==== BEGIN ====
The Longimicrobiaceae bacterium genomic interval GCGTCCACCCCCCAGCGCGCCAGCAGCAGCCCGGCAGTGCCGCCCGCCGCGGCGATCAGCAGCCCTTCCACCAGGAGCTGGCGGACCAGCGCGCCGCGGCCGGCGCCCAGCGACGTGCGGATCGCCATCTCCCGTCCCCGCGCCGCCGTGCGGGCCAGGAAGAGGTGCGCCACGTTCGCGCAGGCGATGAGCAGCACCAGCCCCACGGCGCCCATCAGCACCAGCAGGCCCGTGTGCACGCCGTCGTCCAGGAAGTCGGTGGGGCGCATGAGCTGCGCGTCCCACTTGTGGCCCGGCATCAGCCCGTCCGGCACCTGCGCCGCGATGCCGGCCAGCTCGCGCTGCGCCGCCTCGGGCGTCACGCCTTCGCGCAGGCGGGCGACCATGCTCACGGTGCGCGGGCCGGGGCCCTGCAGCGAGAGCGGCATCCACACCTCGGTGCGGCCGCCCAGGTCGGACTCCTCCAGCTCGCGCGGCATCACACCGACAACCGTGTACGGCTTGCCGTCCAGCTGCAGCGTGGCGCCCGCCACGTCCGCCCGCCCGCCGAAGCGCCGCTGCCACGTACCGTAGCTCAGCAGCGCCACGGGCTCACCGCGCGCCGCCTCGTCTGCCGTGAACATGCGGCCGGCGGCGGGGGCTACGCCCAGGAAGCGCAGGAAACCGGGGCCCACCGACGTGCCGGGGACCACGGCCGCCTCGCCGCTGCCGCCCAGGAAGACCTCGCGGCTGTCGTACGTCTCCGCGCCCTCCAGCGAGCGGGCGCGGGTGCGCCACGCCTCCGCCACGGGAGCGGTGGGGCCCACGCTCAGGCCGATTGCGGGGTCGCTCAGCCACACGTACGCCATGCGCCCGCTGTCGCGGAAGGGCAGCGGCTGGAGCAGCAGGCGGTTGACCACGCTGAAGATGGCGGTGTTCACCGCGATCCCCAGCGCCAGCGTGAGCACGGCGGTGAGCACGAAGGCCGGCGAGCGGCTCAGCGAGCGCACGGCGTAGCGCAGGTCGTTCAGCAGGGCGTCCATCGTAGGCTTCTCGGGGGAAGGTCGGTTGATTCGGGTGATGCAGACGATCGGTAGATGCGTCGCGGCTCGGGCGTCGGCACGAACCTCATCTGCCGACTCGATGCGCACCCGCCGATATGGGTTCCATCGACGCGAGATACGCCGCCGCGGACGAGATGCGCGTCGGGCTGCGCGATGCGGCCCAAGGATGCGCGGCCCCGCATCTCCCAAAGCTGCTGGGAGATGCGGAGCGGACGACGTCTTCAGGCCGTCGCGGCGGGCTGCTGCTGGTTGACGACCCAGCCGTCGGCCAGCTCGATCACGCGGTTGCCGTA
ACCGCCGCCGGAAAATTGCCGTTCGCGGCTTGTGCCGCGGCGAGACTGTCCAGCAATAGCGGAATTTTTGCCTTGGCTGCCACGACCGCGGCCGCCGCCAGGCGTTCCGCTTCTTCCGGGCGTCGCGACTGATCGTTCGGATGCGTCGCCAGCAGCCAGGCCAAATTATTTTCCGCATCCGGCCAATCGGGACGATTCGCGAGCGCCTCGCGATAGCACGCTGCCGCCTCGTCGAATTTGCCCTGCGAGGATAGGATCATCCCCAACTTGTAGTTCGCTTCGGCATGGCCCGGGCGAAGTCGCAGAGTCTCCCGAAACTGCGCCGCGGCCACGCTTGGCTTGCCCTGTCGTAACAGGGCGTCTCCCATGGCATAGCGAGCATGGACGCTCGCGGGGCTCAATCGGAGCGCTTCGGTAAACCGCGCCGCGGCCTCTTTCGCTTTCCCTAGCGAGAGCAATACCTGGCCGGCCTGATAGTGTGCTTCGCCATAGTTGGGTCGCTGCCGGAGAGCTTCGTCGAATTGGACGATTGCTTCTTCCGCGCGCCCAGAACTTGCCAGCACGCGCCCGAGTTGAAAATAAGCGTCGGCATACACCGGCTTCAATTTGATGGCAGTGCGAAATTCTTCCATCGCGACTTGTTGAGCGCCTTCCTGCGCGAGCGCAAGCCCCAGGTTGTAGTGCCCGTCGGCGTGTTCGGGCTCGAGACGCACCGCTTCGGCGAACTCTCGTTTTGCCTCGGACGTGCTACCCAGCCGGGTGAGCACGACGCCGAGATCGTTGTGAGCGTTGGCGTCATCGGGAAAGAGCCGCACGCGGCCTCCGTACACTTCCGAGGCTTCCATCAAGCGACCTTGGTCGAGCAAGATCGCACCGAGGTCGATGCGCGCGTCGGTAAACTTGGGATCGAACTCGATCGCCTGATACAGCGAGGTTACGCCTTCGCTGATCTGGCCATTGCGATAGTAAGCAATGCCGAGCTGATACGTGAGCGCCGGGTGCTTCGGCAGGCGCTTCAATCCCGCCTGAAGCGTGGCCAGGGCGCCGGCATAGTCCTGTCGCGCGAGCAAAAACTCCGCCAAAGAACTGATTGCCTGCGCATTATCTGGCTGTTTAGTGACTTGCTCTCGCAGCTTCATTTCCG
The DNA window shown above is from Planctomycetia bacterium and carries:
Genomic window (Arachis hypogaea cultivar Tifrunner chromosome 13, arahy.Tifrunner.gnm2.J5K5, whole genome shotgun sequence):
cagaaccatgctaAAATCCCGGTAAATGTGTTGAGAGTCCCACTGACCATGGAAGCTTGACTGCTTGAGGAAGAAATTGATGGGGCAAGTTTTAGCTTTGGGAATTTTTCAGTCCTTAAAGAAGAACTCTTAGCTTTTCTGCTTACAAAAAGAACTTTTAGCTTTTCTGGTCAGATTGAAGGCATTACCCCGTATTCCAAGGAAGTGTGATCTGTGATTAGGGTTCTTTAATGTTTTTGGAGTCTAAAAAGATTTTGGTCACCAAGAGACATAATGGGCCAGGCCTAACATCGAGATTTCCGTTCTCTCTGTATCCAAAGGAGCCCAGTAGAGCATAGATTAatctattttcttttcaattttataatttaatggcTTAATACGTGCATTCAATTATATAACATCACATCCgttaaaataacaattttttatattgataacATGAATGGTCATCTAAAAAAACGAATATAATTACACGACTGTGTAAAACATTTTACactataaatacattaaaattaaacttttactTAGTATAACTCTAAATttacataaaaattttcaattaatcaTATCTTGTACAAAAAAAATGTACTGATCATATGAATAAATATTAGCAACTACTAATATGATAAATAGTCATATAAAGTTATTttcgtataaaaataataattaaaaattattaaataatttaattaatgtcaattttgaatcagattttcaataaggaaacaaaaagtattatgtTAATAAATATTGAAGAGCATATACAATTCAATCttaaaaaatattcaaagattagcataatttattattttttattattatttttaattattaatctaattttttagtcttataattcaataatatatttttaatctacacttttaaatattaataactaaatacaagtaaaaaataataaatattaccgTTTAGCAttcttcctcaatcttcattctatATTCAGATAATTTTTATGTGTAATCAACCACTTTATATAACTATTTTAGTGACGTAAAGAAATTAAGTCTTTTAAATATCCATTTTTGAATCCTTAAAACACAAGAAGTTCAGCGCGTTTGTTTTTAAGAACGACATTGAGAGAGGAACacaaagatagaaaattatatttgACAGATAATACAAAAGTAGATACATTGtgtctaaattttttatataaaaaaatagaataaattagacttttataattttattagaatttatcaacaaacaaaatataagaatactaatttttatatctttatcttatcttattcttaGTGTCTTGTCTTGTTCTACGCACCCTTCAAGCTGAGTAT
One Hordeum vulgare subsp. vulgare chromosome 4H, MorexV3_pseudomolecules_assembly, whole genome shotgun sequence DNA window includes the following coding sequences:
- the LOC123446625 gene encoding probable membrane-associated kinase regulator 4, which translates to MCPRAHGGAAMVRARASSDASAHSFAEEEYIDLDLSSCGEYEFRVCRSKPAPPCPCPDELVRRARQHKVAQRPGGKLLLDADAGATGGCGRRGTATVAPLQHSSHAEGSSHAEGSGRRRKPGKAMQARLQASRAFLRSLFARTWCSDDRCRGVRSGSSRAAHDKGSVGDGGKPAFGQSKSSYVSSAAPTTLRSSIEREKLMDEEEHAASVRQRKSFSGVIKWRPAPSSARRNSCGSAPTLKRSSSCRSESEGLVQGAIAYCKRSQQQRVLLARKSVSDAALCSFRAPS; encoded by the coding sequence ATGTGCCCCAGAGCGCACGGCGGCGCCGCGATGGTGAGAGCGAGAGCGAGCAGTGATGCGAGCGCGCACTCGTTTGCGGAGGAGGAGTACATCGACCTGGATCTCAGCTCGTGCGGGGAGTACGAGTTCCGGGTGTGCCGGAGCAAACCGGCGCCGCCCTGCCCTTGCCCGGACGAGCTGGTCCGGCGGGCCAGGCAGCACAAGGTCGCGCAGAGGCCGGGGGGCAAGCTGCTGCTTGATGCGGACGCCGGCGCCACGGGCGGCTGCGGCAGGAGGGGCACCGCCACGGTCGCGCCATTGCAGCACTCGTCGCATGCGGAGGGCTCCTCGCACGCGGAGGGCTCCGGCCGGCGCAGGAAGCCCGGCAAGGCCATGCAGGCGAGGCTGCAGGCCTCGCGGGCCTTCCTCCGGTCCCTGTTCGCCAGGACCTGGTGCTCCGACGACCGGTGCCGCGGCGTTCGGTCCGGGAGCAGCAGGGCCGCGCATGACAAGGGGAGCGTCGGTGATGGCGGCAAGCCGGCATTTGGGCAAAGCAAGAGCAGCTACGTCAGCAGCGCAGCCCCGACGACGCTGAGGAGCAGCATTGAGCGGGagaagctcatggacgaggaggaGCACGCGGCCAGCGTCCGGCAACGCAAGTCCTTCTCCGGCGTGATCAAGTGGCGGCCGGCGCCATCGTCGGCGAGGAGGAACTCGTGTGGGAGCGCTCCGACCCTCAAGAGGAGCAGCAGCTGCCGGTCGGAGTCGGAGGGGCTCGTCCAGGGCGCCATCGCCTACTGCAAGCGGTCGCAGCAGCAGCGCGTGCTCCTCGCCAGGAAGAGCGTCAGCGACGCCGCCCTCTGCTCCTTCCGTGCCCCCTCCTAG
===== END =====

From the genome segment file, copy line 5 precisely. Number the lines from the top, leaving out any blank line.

cagaaccatgctaAAATCCCGGTAAATGTGTTGAGAGTCCCACTGACCATGGAAGCTTGACTGCTTGAGGAAGAAATTGATGGGGCAAGTTTTAGCTTTGGGAATTTTTCAGTCCTTAAAGAAGAACTCTTAGCTTTTCTGCTTACAAAAAGAACTTTTAGCTTTTCTGGTCAGATTGAAGGCATTACCCCGTATTCCAAGGAAGTGTGATCTGTGATTAGGGTTCTTTAATGTTTTTGGAGTCTAAAAAGATTTTGGTCACCAAGAGACATAATGGGCCAGGCCTAACATCGAGATTTCCGTTCTCTCTGTATCCAAAGGAGCCCAGTAGAGCATAGATTAatctattttcttttcaattttataatttaatggcTTAATACGTGCATTCAATTATATAACATCACATCCgttaaaataacaattttttatattgataacATGAATGGTCATCTAAAAAAACGAATATAATTACACGACTGTGTAAAACATTTTACactataaatacattaaaattaaacttttactTAGTATAACTCTAAATttacataaaaattttcaattaatcaTATCTTGTACAAAAAAAATGTACTGATCATATGAATAAATATTAGCAACTACTAATATGATAAATAGTCATATAAAGTTATTttcgtataaaaataataattaaaaattattaaataatttaattaatgtcaattttgaatcagattttcaataaggaaacaaaaagtattatgtTAATAAATATTGAAGAGCATATACAATTCAATCttaaaaaatattcaaagattagcataatttattattttttattattatttttaattattaatctaattttttagtcttataattcaataatatatttttaatctacacttttaaatattaataactaaatacaagtaaaaaataataaatattaccgTTTAGCAttcttcctcaatcttcattctatATTCAGATAATTTTTATGTGTAATCAACCACTTTATATAACTATTTTAGTGACGTAAAGAAATTAAGTCTTTTAAATATCCATTTTTGAATCCTTAAAACACAAGAAGTTCAGCGCGTTTGTTTTTAAGAACGACATTGAGAGAGGAACacaaagatagaaaattatatttgACAGATAATACAAAAGTAGATACATTGtgtctaaattttttatataaaaaaatagaataaattagacttttataattttattagaatttatcaacaaacaaaatataagaatactaatttttatatctttatcttatcttattcttaGTGTCTTGTCTTGTTCTACGCACCCTTCAAGCTGAGTAT